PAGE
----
And that was awful. Until, of course, the fandom itself was infected.

If you liked one main character over the other, that was because you were an abuse apologist. If you liked the other main character, then you were homophobic. One argument said that because one of the main male characters was “female coded” (because he wasn’t as macho as the other), then if you weren’t his fan the most, you were a misogynist. I had someone, in the days of fanmail, write some long messages telling me that because I identified with one character, that meant that I was dangerous to be around my brother, that I probably abused him and… because I was more open about myself on that other blog, much more personal things that genuinely – I usually hate this word, ugh – triggered me. 

And that’s what made me start to question everything. It wasn’t the random, falsified “facts” that crossed my dash, because I didn’t bother questioning them, I was too busy taking the free time that I had to have fun with a show that I loved. It was the sudden and extreme outpouring of hatred. People started to spend time writing fanfiction that was thousands of words long, not to create a fun (or dark, or depressing, or whatever else) story to enjoy, but to spread hatred and to try and shame others into conforming with them. So I started thinking about things, really considering what was going on, and I realised that the fandom was a horrific mess of “SJW” types, and the only decent fans were few and far between, pushed away because of how toxic it all was. Hell, people were making up sexualities that others swallowed without a thought because they suddenly explained why a heterosexual male character could actually totally be gay for another character instead of people just separating the show from their shipping fun, and then suddenly adopted those labels for themselves.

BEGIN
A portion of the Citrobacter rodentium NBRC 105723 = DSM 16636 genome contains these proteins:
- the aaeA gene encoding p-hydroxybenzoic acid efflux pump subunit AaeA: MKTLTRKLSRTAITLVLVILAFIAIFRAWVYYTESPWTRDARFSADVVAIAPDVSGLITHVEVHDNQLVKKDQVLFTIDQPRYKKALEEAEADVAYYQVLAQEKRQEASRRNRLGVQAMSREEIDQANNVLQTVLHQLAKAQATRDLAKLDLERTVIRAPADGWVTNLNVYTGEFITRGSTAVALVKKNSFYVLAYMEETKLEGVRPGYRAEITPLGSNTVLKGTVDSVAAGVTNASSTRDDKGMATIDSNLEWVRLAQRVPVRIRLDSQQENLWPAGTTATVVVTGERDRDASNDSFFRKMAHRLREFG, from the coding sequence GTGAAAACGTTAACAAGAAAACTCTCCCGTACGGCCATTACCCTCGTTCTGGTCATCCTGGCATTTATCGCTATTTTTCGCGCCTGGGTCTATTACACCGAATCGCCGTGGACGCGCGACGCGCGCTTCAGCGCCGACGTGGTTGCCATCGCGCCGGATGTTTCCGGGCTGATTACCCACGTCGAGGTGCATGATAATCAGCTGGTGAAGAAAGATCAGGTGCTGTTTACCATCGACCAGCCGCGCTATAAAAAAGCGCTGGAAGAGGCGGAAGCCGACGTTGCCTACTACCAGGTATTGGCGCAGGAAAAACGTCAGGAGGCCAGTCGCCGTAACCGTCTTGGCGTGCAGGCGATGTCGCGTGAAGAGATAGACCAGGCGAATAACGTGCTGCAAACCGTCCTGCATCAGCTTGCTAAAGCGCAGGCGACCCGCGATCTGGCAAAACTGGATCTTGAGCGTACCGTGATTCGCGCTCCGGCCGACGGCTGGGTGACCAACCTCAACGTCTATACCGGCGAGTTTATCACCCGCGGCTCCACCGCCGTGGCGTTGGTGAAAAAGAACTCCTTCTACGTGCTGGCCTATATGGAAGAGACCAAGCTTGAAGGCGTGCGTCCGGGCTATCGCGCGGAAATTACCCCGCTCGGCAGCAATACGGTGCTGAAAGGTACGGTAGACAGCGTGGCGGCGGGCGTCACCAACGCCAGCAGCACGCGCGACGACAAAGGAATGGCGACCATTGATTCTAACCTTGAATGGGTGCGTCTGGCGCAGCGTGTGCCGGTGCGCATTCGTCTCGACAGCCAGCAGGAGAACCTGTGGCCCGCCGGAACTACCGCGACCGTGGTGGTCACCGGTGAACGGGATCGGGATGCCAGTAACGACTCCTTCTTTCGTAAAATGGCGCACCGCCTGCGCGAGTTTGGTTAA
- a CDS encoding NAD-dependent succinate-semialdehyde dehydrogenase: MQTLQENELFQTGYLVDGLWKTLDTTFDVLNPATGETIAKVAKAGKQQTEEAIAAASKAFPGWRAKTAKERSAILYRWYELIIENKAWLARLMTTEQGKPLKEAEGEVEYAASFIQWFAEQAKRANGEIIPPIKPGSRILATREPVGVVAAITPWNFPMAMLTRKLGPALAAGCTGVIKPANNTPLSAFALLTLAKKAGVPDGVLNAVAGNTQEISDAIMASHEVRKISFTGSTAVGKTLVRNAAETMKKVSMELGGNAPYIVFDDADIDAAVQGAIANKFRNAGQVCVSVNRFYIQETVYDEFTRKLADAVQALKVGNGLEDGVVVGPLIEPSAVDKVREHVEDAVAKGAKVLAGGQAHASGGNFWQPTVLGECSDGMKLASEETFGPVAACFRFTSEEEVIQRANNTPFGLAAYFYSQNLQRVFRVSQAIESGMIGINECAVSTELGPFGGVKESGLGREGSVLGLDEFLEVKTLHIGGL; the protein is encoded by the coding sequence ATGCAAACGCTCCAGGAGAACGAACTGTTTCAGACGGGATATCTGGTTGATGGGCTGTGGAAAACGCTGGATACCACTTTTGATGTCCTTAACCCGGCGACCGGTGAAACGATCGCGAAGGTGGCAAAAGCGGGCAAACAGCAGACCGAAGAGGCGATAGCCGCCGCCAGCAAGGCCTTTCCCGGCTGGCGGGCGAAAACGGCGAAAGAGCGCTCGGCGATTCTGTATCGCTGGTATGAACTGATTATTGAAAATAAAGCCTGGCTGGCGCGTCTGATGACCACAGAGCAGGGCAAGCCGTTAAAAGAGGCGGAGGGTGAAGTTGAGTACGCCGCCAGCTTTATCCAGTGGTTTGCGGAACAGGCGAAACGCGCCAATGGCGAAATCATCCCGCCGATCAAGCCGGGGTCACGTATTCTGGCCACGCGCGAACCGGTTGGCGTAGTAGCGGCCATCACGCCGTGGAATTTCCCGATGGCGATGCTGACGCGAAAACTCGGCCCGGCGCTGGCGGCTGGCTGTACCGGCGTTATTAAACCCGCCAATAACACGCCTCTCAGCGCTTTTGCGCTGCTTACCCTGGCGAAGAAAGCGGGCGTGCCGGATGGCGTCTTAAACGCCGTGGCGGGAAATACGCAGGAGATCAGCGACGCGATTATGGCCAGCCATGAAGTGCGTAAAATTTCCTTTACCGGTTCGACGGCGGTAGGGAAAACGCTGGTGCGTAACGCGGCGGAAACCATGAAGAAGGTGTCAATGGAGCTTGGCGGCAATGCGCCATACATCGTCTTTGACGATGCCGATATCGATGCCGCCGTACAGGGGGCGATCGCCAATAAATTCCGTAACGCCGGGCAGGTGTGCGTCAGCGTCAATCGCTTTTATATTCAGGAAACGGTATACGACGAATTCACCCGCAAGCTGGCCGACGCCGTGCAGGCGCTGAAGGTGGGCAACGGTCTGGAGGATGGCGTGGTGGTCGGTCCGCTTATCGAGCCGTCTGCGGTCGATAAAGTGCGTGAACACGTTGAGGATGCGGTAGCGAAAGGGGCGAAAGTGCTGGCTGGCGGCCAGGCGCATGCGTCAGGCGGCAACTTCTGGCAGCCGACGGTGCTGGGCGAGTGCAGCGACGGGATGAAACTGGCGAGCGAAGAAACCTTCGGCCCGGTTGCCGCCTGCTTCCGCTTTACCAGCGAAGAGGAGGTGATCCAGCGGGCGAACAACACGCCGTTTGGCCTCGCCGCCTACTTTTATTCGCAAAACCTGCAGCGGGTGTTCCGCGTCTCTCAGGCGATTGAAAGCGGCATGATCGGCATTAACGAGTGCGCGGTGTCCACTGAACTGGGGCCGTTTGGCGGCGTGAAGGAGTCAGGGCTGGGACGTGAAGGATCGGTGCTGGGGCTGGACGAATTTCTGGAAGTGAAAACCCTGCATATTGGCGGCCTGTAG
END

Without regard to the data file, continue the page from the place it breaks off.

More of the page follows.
The point of this story is that I don’t think people question anything unless they need to. I know that was my problem. And they start out by wanting to do some good, by thinking that they’re helping people somehow. But then, like a cult, only their interpretation is allowed. Anyone that goes against the narrative is evil. And it manipulates, it genuinely destroys friendships, it alienates, and the only way that you’re allowed back into a “good place” is by bowing, scraping and giving in to what the majority around you demands.

This “SJW” thing has infected its way everywhere. I really do believe that it’s dangerous. It’s one of the reasons that I talk about the things that I talk about. Maybe it’ll mean that one person who’s on their way to believing all this changes their mind and actually thinks about everything instead of blindly going along with it. Because if so, they could save themselves pain and save others that might have been their victims some pain. 

And really, just one person reconsidering things is worth it, in my view.

Perhaps the whole point of dieting is telling women: “Don’t indulge in your desires. Don’t eat that burger. Don’t have that cheesecake. Don’t do what you want. Because you know, being a size 8 instead of a 10 is worth all that sacrifice and the hunger pains.”

Maybe it’s not, though?

Like, you put a chocolate cake covered in cream in front of me, yeah, I’ll eat it. I’ll never apologize for eating it. 

I indulge. That’s what life is meant to be about. Gorging on everything. 

Why are people so keen to make women feel ashamed for this?

You know what? All the greatest love stories are tragedies. But we love them anyway, sometimes we love them most of all.

Root and Shaw are a love story. A great one. And so it is a tragedy as well. But the kind that leaves a beautiful, bittersweet scorch on my heart, the kind I will always smile about even through the pain.

Root would certainly not regret a thing. Shaw will certainly never regret meeting Root.

And I will never regret falling in love with their story.

Death doesn’t diminish the life in those moments they did have. They meant the world to each other. Theirs is the kind of story people write poems for and legends about. And it’s everything I ever wished to get in a story written about two women for once.

And their story was fully realized and filled to the brim with their ‘symphony’.